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US speedskaters abandon vented suits

For those interested, here is a picture of the controversial vent on the back of the USA Olympic speedskating “skinsuit.” That’s a significantly larger opening than what I’d first imagined when I started hearing about a “vent.” I was looking for a little slit somewhere, maybe in the armpit. I’m no expert, but this certainly looks like something that could interfere with the smooth flow of air over the suit.

In a sport where thousandths of a second count, the athletes thought (or maybe just hoped) their slow times and poor finishes might be due to this vent. The first idea was to put some sort of patch over the vent (with approval of officials), but the team subsequently decided to just go back to their old suits with smooth closed backs. No improvement in performance has been noted since the change was made. Nor did I expect one. But it was worth a try.

speedskatingsuit

16 Comments »

  1. Besides figure skating, speed skating is my favorite winter sports event, so the performance of the American team is indeed disappointing. My hat’s off to the team from Norway though, not to mention the amazing performance of Russia’s Victor An!

    I’ve got my fingers crossed big time for Meryl Davis and Charlie White to win the ice dancing gold! 😀

    • The short track speedskating is exciting to watch and yes, An has a fascinating story. I haven’t noticed if the short track skaters wear these vented suits. I was only thinking about long track. Wasn’t sure how relevant thousandths of a second might be until I read “Is it fair to judge this speedskating race by only 3 thousands of a second?”

      I’d love to see Davis and White win, naturally. If I can just keep up with the telecasts! I’m constantly watching events I’ve already seen, or mistakenly turning them off because I think I’ve already seen them when I haven’t. I try to avoid reading spoilers, but “yesterday’s” event might not have been aired here yet. (I think I just saw Davis and White win gold, but I’ve no idea when it actually happened. I just know it was aired here at 11:20 am MT on Monday … and Weir just said something about “this night.”) Sheesh, it’s not nice to confuse little old ladies!!!

      • P.S. Yes, I watched An win gold yesterday (Feb 16), but the dateline on the story you linked is Feb 15. Is it any wonder I’m confused? 😦

        Maybe the network should put a note in the corner of the screen saying when the event actually occurred and whether the telecast is the first or a rebroadcast. Of course they’d rather not remind us that none of it is live because of the time difference.

        • Talk about being intent for gold no matter what. An’s willingness to change his citizenship after being told he couldn’t make the S. Korean team is a story unto itself!

          Your suggestion for an on-screen time-stamp makes sense, but I can’t make sense of what they’re putting on their now! 🙄

      • I’d be hard pressed to figure out a better way to televise events happen so many time zones away myself, but I do know that ESPN managed to cover the Australian Open tennis tournament without this much confusion. In that case avoiding the “repeats” was easy – all the live stuff started around 3am!

        I’m so glad you included the word “think” in your statement about Davis and White, because I just started recording the NBCSports channel coverage an half hour or so ago! 😀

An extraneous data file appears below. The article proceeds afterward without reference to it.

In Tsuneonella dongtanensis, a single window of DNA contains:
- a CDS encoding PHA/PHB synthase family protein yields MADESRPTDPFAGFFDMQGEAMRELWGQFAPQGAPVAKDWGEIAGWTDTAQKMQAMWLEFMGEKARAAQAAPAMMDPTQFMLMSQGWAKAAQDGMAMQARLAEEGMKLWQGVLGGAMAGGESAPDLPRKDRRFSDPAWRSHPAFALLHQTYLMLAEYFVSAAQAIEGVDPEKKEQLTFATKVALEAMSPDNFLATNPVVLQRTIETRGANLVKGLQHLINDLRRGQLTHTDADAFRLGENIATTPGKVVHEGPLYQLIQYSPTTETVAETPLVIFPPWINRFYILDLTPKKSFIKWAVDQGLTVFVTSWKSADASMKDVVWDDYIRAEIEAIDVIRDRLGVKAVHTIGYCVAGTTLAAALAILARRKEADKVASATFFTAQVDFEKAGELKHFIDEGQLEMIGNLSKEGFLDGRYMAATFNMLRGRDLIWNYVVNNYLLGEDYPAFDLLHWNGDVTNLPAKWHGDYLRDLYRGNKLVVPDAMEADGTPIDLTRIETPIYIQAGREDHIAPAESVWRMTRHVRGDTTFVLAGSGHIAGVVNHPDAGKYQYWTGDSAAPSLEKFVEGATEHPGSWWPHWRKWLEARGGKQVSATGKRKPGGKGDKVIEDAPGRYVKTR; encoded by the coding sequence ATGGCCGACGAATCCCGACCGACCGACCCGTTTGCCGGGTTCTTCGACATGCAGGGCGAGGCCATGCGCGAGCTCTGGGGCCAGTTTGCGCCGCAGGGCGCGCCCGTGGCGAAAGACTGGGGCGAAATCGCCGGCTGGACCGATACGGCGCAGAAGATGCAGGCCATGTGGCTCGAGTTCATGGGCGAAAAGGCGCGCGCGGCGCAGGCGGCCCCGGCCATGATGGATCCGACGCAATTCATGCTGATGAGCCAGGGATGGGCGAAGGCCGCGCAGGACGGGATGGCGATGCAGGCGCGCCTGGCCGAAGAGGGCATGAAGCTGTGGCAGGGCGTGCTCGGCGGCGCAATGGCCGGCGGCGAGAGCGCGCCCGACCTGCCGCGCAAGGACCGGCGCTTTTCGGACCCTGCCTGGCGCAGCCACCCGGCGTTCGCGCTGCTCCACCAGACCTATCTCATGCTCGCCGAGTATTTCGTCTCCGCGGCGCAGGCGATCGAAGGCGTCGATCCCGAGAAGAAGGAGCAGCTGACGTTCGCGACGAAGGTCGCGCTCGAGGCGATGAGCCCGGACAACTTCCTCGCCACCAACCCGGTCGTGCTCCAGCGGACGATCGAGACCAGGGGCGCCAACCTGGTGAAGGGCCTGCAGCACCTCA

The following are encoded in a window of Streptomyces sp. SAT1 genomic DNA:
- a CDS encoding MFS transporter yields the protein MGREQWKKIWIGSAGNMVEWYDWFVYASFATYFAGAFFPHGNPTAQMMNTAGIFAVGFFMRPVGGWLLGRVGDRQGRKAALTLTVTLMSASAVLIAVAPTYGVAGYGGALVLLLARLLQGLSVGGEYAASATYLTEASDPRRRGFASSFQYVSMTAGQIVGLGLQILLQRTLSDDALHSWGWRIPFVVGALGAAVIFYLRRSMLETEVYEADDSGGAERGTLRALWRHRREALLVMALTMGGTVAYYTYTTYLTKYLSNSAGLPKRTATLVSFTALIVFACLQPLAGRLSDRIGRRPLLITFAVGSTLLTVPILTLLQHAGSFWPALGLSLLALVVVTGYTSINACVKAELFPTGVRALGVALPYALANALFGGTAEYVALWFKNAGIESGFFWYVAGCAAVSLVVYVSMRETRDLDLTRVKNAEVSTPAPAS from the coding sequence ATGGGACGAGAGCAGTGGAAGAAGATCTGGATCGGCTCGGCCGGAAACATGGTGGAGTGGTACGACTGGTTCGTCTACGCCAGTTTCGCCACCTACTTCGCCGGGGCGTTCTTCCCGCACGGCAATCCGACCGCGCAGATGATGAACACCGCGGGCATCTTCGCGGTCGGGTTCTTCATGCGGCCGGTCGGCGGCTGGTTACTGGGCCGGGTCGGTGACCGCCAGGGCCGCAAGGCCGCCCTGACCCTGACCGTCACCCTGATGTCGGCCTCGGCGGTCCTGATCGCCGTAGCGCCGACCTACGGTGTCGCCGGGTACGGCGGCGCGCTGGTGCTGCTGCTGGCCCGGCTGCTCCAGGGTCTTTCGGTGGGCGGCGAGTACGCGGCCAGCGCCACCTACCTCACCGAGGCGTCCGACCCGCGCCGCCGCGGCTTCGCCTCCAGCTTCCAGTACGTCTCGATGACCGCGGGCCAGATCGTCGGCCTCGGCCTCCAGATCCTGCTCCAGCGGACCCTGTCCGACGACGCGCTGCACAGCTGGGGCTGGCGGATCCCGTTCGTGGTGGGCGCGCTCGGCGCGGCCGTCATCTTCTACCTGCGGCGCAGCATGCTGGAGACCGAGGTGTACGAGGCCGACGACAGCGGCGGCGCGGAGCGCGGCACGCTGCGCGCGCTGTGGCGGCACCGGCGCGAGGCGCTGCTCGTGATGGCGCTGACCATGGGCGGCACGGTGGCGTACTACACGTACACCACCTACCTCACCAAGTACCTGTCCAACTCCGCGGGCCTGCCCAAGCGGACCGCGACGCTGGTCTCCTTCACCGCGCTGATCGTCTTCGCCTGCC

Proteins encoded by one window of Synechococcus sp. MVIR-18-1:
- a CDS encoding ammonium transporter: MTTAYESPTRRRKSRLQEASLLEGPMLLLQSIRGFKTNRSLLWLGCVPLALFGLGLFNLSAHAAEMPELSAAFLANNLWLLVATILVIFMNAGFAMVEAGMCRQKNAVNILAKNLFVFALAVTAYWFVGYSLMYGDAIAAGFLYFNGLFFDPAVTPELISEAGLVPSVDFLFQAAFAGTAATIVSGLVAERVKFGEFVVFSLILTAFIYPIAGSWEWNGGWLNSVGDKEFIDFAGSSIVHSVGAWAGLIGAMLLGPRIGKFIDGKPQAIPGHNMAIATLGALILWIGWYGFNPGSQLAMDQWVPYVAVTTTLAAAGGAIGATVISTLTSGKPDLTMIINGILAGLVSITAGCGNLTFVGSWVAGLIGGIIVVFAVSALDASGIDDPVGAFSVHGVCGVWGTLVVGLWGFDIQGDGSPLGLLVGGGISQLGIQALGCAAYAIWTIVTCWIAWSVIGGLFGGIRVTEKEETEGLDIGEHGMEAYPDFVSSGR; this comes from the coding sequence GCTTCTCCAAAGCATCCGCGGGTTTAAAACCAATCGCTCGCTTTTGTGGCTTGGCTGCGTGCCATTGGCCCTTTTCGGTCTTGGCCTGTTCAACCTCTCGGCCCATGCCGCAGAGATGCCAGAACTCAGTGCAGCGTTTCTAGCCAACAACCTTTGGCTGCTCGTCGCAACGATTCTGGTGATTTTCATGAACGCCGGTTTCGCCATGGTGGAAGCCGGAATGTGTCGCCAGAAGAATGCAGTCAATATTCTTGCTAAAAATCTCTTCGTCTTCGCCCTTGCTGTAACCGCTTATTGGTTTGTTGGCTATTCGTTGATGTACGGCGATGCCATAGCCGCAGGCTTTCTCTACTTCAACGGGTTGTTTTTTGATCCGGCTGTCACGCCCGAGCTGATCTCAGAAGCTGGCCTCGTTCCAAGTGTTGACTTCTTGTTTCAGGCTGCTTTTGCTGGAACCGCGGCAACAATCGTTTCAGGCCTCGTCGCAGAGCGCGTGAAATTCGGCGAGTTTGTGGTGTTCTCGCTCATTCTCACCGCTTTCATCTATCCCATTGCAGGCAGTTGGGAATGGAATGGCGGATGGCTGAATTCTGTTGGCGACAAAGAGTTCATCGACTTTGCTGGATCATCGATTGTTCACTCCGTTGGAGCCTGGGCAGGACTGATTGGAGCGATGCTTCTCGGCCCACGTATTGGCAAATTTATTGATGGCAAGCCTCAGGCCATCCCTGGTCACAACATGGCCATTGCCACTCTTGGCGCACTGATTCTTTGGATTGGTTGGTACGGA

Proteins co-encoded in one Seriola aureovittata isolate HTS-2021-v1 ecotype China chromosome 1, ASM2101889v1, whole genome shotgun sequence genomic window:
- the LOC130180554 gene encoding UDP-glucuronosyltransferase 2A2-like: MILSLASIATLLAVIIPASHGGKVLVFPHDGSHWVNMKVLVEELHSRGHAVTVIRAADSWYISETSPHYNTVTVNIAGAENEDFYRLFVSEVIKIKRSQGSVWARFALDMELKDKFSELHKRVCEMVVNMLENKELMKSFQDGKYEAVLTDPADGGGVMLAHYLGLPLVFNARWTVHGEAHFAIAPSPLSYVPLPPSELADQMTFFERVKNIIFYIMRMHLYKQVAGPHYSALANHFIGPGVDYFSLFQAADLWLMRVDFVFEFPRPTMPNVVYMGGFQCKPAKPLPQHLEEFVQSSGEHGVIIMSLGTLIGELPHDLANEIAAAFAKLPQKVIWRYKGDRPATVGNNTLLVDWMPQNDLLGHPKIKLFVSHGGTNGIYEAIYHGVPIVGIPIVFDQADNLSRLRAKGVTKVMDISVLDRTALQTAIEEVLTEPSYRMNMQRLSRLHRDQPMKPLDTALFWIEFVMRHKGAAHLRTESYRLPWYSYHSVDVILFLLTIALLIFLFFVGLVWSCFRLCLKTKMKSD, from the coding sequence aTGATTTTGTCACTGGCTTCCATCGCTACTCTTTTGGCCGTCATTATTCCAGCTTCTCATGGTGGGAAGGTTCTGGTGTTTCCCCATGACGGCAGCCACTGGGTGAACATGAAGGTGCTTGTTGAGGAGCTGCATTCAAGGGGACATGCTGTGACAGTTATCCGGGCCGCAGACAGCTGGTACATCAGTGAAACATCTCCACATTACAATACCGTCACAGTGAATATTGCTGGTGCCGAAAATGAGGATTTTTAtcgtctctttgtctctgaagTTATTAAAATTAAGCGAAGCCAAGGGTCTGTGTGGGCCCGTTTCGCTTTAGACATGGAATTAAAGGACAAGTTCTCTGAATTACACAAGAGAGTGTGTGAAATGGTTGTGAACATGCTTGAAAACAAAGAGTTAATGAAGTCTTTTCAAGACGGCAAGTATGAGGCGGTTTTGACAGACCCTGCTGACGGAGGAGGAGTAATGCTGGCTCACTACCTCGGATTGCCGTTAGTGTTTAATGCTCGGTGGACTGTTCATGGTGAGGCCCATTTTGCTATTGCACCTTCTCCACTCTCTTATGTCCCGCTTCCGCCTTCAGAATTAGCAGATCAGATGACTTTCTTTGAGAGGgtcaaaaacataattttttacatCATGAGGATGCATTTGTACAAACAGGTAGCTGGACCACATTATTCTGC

2. Experimenting with the flow of air over different surfaces, including non-smooth textures, may be counter-intuitive, but there is a good basis for it in science. The most difficult and challenging engineering course I ever took was fluid dynamics (note: air is a fluid), and according to Wikipedia its mysteries still challenge engineers and physicists. From the page on “turbulence”:

    Nobel Laureate Richard Feynman described turbulence as “the most important unsolved problem of classical physics.”

    and,

    According to an apocryphal story, Werner Heisenberg was asked what he would ask God, given the opportunity. His reply was: “When I meet God, I am going to ask him two questions: Why relativity? And why turbulence? I really believe he will have an answer for the first.”[4] A similar witticism has been attributed to Horace Lamb (who had published a noted text book on Hydrodynamics)—his choice being quantum electrodynamics (instead of relativity) and turbulence. Lamb was quoted as saying in a speech to the British Association for the Advancement of Science, “I am an old man now, and when I die and go to heaven there are two matters on which I hope for enlightenment. One is quantum electrodynamics, and the other is the turbulent motion of fluids. And about the former I am rather optimistic.”

    Among other examples, the peculiar ridged scales of sharks provide remarkable efficiency and have been used to improve both airplanes and submarines.

    • Fascinating. I knew body shapes of sharks (and many other animals) had been studied re aerodynamics, etc., but I’d never heard about their ridged scales. And I can see how even the tiniest reduction in resistance would add up to a lot with a huge ship over a year’s time. I have vague recollections of my brother (SAC bomber pilot in the ’50s) talking about the weight of the paint on his plane, and care being taken not to scuff the paint on the wings, etc. Submarines’ cavitation is intriguing too (learned that word from Tom Clancy). All very interesting — the concepts, not the math. I’m allergic to math.

"Nothing is more dangerous than ignorance and intolerance armed with power." ~ Voltaire

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